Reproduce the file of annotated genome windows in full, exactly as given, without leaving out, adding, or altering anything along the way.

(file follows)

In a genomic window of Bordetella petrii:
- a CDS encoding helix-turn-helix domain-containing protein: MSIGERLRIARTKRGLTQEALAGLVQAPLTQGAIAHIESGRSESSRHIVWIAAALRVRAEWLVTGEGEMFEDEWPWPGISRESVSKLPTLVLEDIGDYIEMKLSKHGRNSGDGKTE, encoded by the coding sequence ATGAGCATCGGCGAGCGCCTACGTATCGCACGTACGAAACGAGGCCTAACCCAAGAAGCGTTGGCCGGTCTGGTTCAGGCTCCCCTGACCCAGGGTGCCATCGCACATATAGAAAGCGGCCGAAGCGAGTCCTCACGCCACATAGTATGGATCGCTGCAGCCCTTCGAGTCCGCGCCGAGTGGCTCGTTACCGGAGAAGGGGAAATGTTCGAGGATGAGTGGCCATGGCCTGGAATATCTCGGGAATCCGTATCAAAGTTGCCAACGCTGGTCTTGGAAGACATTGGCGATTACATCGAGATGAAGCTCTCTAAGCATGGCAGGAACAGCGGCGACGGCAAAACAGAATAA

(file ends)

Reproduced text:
In a genomic window of Bordetella petrii:
- a CDS encoding helix-turn-helix domain-containing protein: MSIGERLRIARTKRGLTQEALAGLVQAPLTQGAIAHIESGRSESSRHIVWIAAALRVRAEWLVTGEGEMFEDEWPWPGISRESVSKLPTLVLEDIGDYIEMKLSKHGRNSGDGKTE, encoded by the coding sequence ATGAGCATCGGCGAGCGCCTACGTATCGCACGTACGAAACGAGGCCTAACCCAAGAAGCGTTGGCCGGTCTGGTTCAGGCTCCCCTGACCCAGGGTGCCATCGCACATATAGAAAGCGGCCGAAGCGAGTCCTCACGCCACATAGTATGGATCGCTGCAGCCCTTCGAGTCCGCGCCGAGTGGCTCGTTACCGGAGAAGGGGAAATGTTCGAGGATGAGTGGCCATGGCCTGGAATATCTCGGGAATCCGTATCAAAGTTGCCAACGCTGGTCTTGGAAGACATTGGCGATTACATCGAGATGAAGCTCTCTAAGCATGGCAGGAACAGCGGCGACGGCAAAACAGAATAA